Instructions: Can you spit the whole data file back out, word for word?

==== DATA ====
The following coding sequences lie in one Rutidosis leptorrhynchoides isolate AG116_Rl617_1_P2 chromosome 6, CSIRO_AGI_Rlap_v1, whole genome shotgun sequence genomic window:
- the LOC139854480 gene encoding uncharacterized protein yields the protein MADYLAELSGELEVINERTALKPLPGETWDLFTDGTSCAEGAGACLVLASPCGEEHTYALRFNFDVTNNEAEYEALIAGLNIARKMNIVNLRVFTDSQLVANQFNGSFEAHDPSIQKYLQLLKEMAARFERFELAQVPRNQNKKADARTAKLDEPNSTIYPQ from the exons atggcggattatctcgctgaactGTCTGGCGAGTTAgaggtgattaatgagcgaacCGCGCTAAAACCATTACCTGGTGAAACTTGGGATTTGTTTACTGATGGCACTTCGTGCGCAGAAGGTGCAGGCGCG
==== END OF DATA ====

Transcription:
The following coding sequences lie in one Rutidosis leptorrhynchoides isolate AG116_Rl617_1_P2 chromosome 6, CSIRO_AGI_Rlap_v1, whole genome shotgun sequence genomic window:
- the LOC139854480 gene encoding uncharacterized protein yields the protein MADYLAELSGELEVINERTALKPLPGETWDLFTDGTSCAEGAGACLVLASPCGEEHTYALRFNFDVTNNEAEYEALIAGLNIARKMNIVNLRVFTDSQLVANQFNGSFEAHDPSIQKYLQLLKEMAARFERFELAQVPRNQNKKADARTAKLDEPNSTIYPQ from the exons atggcggattatctcgctgaactGTCTGGCGAGTTAgaggtgattaatgagcgaacCGCGCTAAAACCATTACCTGGTGAAACTTGGGATTTGTTTACTGATGGCACTTCGTGCGCAGAAGGTGCAGGCGCG